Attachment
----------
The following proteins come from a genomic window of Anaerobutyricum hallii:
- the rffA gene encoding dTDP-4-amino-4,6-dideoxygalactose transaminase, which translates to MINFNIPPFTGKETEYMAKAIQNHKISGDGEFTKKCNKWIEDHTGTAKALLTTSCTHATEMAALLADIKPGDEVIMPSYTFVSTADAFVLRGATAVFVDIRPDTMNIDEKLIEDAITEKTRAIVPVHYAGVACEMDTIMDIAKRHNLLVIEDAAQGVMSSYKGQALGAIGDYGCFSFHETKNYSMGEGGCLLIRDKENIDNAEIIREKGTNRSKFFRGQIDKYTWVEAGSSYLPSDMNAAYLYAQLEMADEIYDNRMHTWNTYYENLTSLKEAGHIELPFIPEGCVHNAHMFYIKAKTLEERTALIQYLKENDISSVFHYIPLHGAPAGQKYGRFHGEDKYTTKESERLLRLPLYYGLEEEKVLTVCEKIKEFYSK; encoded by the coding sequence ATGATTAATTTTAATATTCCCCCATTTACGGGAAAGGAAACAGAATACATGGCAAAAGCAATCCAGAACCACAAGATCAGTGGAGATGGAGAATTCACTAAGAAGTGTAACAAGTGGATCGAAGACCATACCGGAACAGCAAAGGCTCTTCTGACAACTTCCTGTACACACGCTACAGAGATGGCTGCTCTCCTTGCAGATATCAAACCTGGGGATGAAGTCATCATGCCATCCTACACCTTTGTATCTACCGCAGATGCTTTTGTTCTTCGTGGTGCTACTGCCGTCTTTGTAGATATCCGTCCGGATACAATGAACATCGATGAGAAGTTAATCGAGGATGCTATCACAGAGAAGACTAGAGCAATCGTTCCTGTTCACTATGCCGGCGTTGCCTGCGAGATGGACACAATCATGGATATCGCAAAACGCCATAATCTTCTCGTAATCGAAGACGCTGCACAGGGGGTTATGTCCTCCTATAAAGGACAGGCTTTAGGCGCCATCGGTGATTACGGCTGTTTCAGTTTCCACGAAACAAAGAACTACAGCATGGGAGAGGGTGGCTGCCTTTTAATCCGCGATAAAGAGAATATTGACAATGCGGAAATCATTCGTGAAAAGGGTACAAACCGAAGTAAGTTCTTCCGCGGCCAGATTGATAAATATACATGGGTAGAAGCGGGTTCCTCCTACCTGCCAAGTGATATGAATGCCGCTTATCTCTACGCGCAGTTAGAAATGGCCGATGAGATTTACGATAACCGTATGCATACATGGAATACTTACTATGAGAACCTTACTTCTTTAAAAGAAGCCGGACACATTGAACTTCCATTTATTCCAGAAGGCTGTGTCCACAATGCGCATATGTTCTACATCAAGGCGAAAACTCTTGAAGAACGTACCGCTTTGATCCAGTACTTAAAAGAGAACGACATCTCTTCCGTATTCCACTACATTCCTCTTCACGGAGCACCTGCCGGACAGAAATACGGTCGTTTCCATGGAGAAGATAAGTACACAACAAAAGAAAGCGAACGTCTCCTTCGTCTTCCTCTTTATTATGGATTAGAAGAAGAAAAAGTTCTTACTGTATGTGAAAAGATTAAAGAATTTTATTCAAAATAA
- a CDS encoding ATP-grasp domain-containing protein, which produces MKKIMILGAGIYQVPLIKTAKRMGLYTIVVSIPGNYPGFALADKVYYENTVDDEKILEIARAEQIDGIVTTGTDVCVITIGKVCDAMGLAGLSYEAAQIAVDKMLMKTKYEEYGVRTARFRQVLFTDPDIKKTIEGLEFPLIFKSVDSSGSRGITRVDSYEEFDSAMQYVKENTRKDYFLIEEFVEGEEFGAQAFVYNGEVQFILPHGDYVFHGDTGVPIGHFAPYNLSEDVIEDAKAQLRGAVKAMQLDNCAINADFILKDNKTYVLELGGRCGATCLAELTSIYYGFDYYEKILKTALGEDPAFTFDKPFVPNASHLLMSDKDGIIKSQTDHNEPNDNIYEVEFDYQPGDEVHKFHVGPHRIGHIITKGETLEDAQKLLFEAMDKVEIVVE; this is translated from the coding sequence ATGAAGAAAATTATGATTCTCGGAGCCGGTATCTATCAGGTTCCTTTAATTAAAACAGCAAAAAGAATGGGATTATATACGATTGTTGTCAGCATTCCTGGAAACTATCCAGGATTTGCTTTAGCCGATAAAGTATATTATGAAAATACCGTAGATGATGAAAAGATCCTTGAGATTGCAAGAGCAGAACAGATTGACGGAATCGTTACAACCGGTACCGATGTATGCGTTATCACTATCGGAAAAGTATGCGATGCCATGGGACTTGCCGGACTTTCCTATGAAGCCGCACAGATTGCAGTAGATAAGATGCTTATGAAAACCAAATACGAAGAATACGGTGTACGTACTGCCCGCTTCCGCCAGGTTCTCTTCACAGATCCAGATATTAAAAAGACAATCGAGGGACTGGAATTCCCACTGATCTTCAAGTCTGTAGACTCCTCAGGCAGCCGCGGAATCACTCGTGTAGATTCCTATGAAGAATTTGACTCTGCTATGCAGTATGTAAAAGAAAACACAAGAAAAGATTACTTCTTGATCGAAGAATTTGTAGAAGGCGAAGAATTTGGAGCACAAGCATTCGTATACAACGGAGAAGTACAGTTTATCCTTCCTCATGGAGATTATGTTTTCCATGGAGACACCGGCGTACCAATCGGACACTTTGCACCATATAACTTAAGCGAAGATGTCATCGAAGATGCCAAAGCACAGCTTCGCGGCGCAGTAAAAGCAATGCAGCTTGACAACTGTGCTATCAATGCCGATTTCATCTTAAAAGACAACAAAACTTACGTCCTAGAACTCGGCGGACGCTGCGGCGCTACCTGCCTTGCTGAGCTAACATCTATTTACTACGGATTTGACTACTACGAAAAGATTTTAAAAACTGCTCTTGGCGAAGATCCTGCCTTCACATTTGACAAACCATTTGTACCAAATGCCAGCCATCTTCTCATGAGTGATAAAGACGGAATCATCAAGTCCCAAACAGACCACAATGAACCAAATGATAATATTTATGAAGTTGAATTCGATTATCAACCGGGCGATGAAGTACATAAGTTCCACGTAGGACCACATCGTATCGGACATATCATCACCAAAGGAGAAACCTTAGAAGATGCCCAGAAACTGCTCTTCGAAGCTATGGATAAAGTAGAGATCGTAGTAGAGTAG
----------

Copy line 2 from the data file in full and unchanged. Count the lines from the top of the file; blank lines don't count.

- the rffA gene encoding dTDP-4-amino-4,6-dideoxygalactose transaminase, which translates to MINFNIPPFTGKETEYMAKAIQNHKISGDGEFTKKCNKWIEDHTGTAKALLTTSCTHATEMAALLADIKPGDEVIMPSYTFVSTADAFVLRGATAVFVDIRPDTMNIDEKLIEDAITEKTRAIVPVHYAGVACEMDTIMDIAKRHNLLVIEDAAQGVMSSYKGQALGAIGDYGCFSFHETKNYSMGEGGCLLIRDKENIDNAEIIREKGTNRSKFFRGQIDKYTWVEAGSSYLPSDMNAAYLYAQLEMADEIYDNRMHTWNTYYENLTSLKEAGHIELPFIPEGCVHNAHMFYIKAKTLEERTALIQYLKENDISSVFHYIPLHGAPAGQKYGRFHGEDKYTTKESERLLRLPLYYGLEEEKVLTVCEKIKEFYSK; encoded by the coding sequence ATGATTAATTTTAATATTCCCCCATTTACGGGAAAGGAAACAGAATACATGGCAAAAGCAATCCAGAACCACAAGATCAGTGGAGATGGAGAATTCACTAAGAAGTGTAACAAGTGGATCGAAGACCATACCGGAACAGCAAAGGCTCTTCTGACAACTTCCTGTACACACGCTACAGAGATGGCTGCTCTCCTTGCAGATATCAAACCTGGGGATGAAGTCATCATGCCATCCTACACCTTTGTATCTACCGCAGATGCTTTTGTTCTTCGTGGTGCTACTGCCGTCTTTGTAGATATCCGTCCGGATACAATGAACATCGATGAGAAGTTAATCGAGGATGCTATCACAGAGAAGACTAGAGCAATCGTTCCTGTTCACTATGCCGGCGTTGCCTGCGAGATGGACACAATCATGGATATCGCAAAACGCCATAATCTTCTCGTAATCGAAGACGCTGCACAGGGGGTTATGTCCTCCTATAAAGGACAGGCTTTAGGCGCCATCGGTGATTACGGCTGTTTCAGTTTCCACGAAACAAAGAACTACAGCATGGGAGAGGGTGGCTGCCTTTTAATCCGCGATAAAGAGAATATTGACAATGCGGAAATCATTCGTGAAAAGGGTACAAACCGAAGTAAGTTCTTCCGCGGCCAGATTGATAAATATACATGGGTAGAAGCGGGTTCCTCCTACCTGCCAAGTGATATGAATGCCGCTTATCTCTACGCGCAGTTAGAAATGGCCGATGAGATTTACGATAACCGTATGCATACATGGAATACTTACTATGAGAACCTTACTTCTTTAAAAGAAGCCGGACACATTGAACTTCCATTTATTCCAGAAGGCTGTGTCCACAATGCGCATATGTTCTACATCAAGGCGAAAACTCTTGAAGAACGTACCGCTTTGATCCAGTACTTAAAAGAGAACGACATCTCTTCCGTATTCCACTACATTCCTCTTCACGGAGCACCTGCCGGACAGAAATACGGTCGTTTCCATGGAGAAGATAAGTACACAACAAAAGAAAGCGAACGTCTCCTTCGTCTTCCTCTTTATTATGGATTAGAAGAAGAAAAAGTTCTTACTGTATGTGAAAAGATTAAAGAATTTTATTCAAAATAA